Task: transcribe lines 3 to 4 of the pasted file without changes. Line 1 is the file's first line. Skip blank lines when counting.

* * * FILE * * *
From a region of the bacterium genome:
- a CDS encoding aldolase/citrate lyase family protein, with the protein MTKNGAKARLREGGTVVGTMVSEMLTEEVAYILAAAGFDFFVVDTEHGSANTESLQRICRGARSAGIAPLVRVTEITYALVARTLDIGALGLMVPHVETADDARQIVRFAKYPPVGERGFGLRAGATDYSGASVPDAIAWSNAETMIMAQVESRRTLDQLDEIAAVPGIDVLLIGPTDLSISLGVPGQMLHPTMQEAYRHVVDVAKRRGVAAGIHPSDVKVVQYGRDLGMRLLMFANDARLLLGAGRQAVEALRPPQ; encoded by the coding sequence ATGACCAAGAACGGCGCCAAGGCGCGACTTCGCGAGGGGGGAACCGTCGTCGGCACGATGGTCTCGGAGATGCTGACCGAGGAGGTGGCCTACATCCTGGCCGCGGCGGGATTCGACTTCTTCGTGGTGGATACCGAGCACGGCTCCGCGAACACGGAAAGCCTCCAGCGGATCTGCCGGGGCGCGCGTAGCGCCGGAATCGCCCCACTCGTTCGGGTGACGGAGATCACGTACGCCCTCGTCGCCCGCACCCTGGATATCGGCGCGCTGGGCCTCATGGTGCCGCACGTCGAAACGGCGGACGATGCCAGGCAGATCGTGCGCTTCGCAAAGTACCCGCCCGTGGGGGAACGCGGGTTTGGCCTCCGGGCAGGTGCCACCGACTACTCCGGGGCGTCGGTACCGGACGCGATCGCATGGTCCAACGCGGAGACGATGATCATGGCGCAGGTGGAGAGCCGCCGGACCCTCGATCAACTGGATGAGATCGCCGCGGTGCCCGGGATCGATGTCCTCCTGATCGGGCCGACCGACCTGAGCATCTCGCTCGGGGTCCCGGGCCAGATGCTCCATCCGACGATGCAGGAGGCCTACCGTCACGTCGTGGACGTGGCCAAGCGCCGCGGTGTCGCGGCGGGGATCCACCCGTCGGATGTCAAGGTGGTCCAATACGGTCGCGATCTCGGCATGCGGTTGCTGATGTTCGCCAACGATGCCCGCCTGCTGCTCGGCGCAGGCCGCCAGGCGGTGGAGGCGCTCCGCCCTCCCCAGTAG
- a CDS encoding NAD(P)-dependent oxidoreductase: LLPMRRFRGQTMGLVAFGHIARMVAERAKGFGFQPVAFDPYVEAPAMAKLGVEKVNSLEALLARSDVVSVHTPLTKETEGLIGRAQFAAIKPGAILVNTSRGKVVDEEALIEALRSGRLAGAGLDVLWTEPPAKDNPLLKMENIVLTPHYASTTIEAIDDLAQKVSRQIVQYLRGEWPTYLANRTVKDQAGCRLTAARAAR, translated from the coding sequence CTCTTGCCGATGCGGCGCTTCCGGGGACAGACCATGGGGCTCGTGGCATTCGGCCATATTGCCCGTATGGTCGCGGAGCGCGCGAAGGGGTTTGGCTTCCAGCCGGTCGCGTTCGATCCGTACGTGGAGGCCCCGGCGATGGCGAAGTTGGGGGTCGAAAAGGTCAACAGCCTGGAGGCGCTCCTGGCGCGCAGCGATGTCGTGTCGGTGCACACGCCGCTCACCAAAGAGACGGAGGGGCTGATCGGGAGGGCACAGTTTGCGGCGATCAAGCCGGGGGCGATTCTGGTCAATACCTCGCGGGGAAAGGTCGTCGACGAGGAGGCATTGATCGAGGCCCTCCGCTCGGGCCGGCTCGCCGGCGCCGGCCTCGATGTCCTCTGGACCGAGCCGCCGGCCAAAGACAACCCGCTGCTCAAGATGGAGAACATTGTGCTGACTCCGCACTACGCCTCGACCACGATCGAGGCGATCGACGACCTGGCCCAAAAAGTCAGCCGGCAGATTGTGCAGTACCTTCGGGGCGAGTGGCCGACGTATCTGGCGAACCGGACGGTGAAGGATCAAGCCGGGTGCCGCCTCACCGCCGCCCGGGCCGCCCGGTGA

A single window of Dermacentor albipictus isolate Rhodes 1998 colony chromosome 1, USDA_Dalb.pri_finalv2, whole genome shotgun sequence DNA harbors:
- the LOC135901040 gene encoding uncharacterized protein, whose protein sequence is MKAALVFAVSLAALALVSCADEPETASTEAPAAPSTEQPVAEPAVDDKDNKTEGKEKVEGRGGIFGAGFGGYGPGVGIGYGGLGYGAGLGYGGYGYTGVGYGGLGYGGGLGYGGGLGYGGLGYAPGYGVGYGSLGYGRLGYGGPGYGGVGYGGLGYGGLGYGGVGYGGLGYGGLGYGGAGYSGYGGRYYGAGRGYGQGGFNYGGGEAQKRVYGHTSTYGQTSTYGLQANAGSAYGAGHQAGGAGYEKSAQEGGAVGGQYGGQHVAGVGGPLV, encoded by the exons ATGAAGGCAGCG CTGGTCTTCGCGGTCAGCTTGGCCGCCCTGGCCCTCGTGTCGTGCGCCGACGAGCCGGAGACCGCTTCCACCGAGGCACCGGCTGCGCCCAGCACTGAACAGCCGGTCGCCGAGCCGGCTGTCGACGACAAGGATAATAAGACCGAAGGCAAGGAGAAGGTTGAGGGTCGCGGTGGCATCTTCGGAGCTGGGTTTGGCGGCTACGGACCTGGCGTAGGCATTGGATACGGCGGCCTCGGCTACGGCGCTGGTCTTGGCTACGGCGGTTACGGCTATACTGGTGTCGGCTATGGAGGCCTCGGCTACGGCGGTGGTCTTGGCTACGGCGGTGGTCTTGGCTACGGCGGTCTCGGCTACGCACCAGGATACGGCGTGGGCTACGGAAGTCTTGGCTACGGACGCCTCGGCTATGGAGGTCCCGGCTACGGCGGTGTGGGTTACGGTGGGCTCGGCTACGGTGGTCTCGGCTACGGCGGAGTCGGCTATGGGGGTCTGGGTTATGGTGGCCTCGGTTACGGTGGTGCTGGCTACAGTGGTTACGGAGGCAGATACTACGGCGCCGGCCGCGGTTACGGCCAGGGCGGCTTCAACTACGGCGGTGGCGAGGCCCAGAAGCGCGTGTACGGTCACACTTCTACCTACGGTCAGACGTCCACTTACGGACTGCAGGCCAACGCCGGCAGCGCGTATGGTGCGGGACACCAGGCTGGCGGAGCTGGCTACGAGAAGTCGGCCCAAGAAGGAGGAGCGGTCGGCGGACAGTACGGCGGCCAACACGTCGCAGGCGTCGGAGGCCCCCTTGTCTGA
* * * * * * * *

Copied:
- a CDS encoding NAD(P)-dependent oxidoreductase: LLPMRRFRGQTMGLVAFGHIARMVAERAKGFGFQPVAFDPYVEAPAMAKLGVEKVNSLEALLARSDVVSVHTPLTKETEGLIGRAQFAAIKPGAILVNTSRGKVVDEEALIEALRSGRLAGAGLDVLWTEPPAKDNPLLKMENIVLTPHYASTTIEAIDDLAQKVSRQIVQYLRGEWPTYLANRTVKDQAGCRLTAARAAR, translated from the coding sequence CTCTTGCCGATGCGGCGCTTCCGGGGACAGACCATGGGGCTCGTGGCATTCGGCCATATTGCCCGTATGGTCGCGGAGCGCGCGAAGGGGTTTGGCTTCCAGCCGGTCGCGTTCGATCCGTACGTGGAGGCCCCGGCGATGGCGAAGTTGGGGGTCGAAAAGGTCAACAGCCTGGAGGCGCTCCTGGCGCGCAGCGATGTCGTGTCGGTGCACACGCCGCTCACCAAAGAGACGGAGGGGCTGATCGGGAGGGCACAGTTTGCGGCGATCAAGCCGGGGGCGATTCTGGTCAATACCTCGCGGGGAAAGGTCGTCGACGAGGAGGCATTGATCGAGGCCCTCCGCTCGGGCCGGCTCGCCGGCGCCGGCCTCGATGTCCTCTGGACCGAGCCGCCGGCCAAAGACAACCCGCTGCTCAAGATGGAGAACATTGTGCTGACTCCGCACTACGCCTCGACCACGATCGAGGCGATCGACGACCTGGCCCAAAAAGTCAGCCGGCAGATTGTGCAGTACCTTCGGGGCGAGTGGCCGACGTATCTGGCGAACCGGACGGTGAAGGATCAAGCCGGGTGCCGCCTCACCGCCGCCCGGGCCGCCCGGTGA

A single window of Dermacentor albipictus isolate Rhodes 1998 colony chromosome 1, USDA_Dalb.pri_finalv2, whole genome shotgun sequence DNA harbors: